Senate President, Dr. Abubakar Bukola Saraki, has said that the Senate on resumption of plenary will further probe the NNPC on diversion of dividends from the Nigerian Liquefied Natural Gas (NLNG).

Senate President Bukola Saraki has described recent moves by the Economic and Financial Crimes Commission (EFCC) to probe him as politically motivated and a witch-hunt.

Saraki said the anti-graft agency was only investigating matters that were already settled.

The Senate President was reacting to fresh moves by EFCC to probe his earnings as Kwara State Governor, a position he held from 2003 to 2011.

In a letter to the Kwara State Government, the EFCC demanded a breakdown of Saraki’s income, as well as his entitlements as governor of the state.

The anti-graft agency is investigating Saraki for an alleged case of conspiracy, abuse of office, misappropriation of public funds, theft, and money-laundering.

On Monday, the EFCC in a statement, said the current probe of Saraki was not in connection to his recent appointment as International Human Rights Commission (IHRC) ambassador, as reported by some media houses.

In a statement signed by Yusuph Olaniyonu, his media aide, Saraki said the latest move by EFCC is “less than noble and a mere witch-hunt exercise, aimed at settling scores, laced with malicious and partisan motives.”

The statement, released on Tuesday, noted that the tenure of Saraki as Kwara State governor, had been investigated and the new exercise was only a repetition.

“At this point, we need to remind members of the public that Saraki’s tenure as Kwara State Governor has been investigated several times since his last months in office in 2010 till date. In fact, at a point, as incumbent governor, he voluntarily waived his immunity and submitted to investigation and yet nothing was found against him.

“Also, members of the public should be reminded that during the proceedings of his trial at the Code of Conduct Tribunal (CCT) between 2015 and 2018, it became clear that the evidence relied upon was from investigations conducted by the EFCC on his tenure as governor and that is why the lead witness for the prosecution was an EFCC agent, Michael Wetkas. Yet, the CCT in its judgement dismissed the 16 charges filed against Saraki and that verdict was upheld by the highest court of the land, the Supreme Court.

“This new investigation into his activities as governor of Kwara State is a repeat performance. The EFCC is fishing for evidence that they did not get in the past investigations which has spanned almost nine years. However, we need to remind the commission that Saraki is not an outgoing governor. Since 2011, tens of governors have been in and out of our various State Houses. Likewise, hundreds of senators and representatives have been in and out of the National Assembly. To single out one individual for persistent investigation can only be logically and plausibly interpreted to be a witch-hunt. This is definitely no fight against corruption. It is a battle waged against a ‘political enemy’. It is a ‘label to damage’ plot.”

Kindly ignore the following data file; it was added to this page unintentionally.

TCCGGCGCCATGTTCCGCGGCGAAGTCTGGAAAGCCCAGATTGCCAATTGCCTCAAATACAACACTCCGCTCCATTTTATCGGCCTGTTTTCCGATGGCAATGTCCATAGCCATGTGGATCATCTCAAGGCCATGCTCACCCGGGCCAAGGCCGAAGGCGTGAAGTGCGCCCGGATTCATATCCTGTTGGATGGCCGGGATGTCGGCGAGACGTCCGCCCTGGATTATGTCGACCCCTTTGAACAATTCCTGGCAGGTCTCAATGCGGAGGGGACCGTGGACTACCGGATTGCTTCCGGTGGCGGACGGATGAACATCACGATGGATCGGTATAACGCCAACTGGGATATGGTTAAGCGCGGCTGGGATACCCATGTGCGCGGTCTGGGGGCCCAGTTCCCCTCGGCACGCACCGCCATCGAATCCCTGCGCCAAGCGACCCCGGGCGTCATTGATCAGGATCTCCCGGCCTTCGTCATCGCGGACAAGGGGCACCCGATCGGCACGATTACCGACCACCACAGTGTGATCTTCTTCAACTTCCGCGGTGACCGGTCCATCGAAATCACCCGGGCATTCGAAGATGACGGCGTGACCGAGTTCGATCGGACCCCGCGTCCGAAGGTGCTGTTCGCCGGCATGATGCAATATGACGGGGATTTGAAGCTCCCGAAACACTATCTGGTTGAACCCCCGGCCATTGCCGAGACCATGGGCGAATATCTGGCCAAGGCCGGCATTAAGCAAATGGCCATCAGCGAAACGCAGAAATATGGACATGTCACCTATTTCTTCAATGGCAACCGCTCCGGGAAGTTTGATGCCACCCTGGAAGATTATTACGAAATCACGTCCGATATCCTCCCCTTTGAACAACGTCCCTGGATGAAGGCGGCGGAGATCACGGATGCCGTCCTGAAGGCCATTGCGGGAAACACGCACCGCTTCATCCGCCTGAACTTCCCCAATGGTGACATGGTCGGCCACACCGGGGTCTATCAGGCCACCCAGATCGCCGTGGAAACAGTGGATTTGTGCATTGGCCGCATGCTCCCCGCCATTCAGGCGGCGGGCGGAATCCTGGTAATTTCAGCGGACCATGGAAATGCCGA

The statement noted that the EFCC wrote the Clerk of the Senate to demand documents including: “the Certified True Copies of the following: i) All Cash Books, Payment Vouchers, Contract Award Letters, Evidence of Contract Bidding, Agreement and Certificate of Contract Completion from 2015 to date. ii) Certified True Copies of all Financial Retirement made within the same period. iii) Any other information that may assist the Commission in its investigation”.

Saraki said that the documents requested are handled by the bureaucracy of the National Assembly and has nothing to do with him.

He added that his actions on the non-confirmation of Ibrahim Magu as EFCC chairman was borne out of public interest and not personal grievances.

“Some people who have called Saraki about the EFCC statement have wondered whether this is the commission’s way of settling scores by blaming the non-confirmation of its acting chairman, Ibrahim Magu, on the leadership of the Senate. For those who reason in this direction, our response has always been that the decision not to clear Magu was not a personal issue between both men. It was an institutional decision which was taken on a day that the public freely follows the proceedings through live coverage on television. This was done to avoid accusations that some people seized the process to deliberately deny Magu fair hearing.”

Saraki said his tenures as Kwara governor and in the Senate, were run with transparency and accountability.

The Senate President also made particular reference to a report by EFCC which gave Kwara State under his tenure ‘a clean bill of health’, alongside five other states.

He boasted of taking necessary legislative measures to reduce corruption during his tenure as Senate President.

“It is to the credit of the Senate President and his colleagues in the Eighth National Assembly that there has not been any case of bribery scandal or misappropriation in the procurement process.

“While we do not wish to obstruct the EFCC in the performance of its tasks, we reiterate our position that the cIs
ommission should be professional, ethical, transparent and consistent. It cannot be deemed professional when the agency is not consistent in the application of its rules and the laws to all cases and individuals.

“The recent onslaught against the Senate President by the anti-graft agency is definitely a case of different laws for different folks,” the statement added.

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